Common questions (and answers) about Bell's beer
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There are four main components to our beers: water, malted barley and/or wheat, hops, and yeast. On rare occasions, we will add other specialty ingredients, which will be listed on the label.
This material is comprised primarily of yeast & some protein, and its presence is fairly typical for our beer. Unlike most breweries, we do not filter any of our ales. Most of the yeast cells and malt protein complexes will settle out in the fermenting vessel due to gravity, but some will remain in the finished beer.
This material will continue to settle out in the bottle, forming a layer at the bottom. The color of the sediment can range from a creamy white to a dark tan, depending on the style. There is some variability from batch to batch in the amount of residual yeast, so the thickness of that layer can change. Depending on the ratio of yeast to protein, some of this sediment will bind together & form particles that are easily roused back into suspension. A cold environment will accelerate the process. In addition, cold temperatures can cause proteins to clump together into what is called chill haze, making the liquid cloudy. None of this will hurt you, but concentrated yeast has a distinct taste. We recommend pouring the beer into a glass slowly, leaving the last bit of sediment in the bottle.
We don't perform any formal nutritional analyses on our beers, so we can't state how many grams of fat, carbohydrates, or fiber are present. If you have specific questions or concerns, please feel free to Contact us.
All of our beers meet the criteria for vegetarian status, as we do not use isinglass or other animal-derived process aids at any point in our brewing process. Unlike most breweries our size, our beers are entirely unfiltered, except for our three lager brands, and we do not use finings in any of our brands.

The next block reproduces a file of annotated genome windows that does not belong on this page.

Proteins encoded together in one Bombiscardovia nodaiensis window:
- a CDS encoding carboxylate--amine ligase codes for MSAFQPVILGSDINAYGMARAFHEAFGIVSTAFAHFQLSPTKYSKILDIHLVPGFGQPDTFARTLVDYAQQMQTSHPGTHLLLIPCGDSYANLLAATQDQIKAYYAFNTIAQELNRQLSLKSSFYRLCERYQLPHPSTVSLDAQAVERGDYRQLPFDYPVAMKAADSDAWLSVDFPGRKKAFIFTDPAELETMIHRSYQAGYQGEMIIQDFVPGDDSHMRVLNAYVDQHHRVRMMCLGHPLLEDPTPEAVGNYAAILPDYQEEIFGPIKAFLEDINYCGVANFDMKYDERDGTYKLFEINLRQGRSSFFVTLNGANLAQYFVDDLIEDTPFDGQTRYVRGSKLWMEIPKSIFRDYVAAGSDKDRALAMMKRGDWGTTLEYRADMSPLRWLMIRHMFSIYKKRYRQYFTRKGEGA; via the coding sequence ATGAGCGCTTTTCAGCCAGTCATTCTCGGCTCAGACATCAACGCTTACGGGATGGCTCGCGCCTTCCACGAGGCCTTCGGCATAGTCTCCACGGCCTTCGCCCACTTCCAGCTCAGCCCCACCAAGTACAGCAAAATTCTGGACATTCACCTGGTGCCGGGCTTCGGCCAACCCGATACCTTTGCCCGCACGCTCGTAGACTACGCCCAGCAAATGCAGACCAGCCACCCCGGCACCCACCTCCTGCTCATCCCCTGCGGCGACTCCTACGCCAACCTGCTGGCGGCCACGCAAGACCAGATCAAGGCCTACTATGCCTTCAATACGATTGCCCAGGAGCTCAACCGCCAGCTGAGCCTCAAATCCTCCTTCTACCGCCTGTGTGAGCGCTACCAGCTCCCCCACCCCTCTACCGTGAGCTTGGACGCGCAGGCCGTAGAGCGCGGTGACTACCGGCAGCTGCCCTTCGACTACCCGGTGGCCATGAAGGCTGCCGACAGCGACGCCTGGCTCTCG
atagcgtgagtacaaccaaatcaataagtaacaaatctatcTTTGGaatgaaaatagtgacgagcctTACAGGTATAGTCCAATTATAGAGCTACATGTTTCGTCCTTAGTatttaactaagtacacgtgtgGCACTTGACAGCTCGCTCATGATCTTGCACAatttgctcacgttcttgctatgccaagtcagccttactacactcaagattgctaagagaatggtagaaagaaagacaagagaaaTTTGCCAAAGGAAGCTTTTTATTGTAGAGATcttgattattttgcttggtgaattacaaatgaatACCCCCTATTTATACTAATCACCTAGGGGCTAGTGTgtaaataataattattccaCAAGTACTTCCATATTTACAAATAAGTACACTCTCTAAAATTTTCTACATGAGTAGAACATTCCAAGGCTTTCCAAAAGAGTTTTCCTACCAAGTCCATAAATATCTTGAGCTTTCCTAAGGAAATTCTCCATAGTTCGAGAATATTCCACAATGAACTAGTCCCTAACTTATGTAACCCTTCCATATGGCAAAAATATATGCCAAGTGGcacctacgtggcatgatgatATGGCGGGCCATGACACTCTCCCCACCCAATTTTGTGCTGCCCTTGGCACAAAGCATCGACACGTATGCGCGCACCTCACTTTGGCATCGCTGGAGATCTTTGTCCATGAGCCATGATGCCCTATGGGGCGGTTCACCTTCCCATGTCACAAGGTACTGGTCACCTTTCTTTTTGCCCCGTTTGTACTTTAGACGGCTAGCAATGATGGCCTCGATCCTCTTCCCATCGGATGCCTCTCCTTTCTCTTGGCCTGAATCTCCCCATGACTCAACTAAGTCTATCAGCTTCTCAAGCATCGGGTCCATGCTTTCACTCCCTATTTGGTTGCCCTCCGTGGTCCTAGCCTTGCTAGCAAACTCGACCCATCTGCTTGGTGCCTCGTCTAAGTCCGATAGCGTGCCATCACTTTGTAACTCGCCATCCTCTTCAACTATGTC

With three exceptions, everything that we package for distribution to bars & stores qualifies not only as vegetarian, but also as vegan. Those three exceptions are Hopslam Ale, Sweet Potato Stout and Eccentric Ale, all of which contain honey. Occasionally, we will make other specialty batches specifically for our own bar that may have honey; just ask any of the bartenders at the Eccentric Café in Kalamazoo & they'll be happy to answer questions about our specialty taps.
No, we don't. All of our beer are made with barley, which contains gluten. Several also contain a portion of wheat.
No, they are not pasteurized. Yes, they are safe to drink. Due to the levels of alcohol and acidity, human pathogens do not survive in beer, so pasteurization is unnecessary from a food-safety standpoint.
Several of our specialty beers contain ingredients outside of the traditional malt, hops, water & brewer's yeast. These ingredients are listed on the label.
We also make several beers containing significant portions of wheat: Oberon Ale in the spring/summer, Winter White Ale during the winter, and Oarsman Ale year-round. Because these are made throughout the year, there is a possibility that other beers in our portfolio will contain trace amounts of wheat. We do run barley through our system at the end of every batch of a wheat beer in order to help purge the conveyors of any residual wheat. We urge those allergic to wheat to discuss sensitivity & risk factors with their physician.
In addition, all of our beers contain gluten, which is a problem for those with celiac disease. Gluten comes not only from wheat but also barley, which is present in every beer we make. Again, if this is a concern, we recommend discussing these matters with a physician.
No. We do not use sulfites or other forms of preservatives in our beers.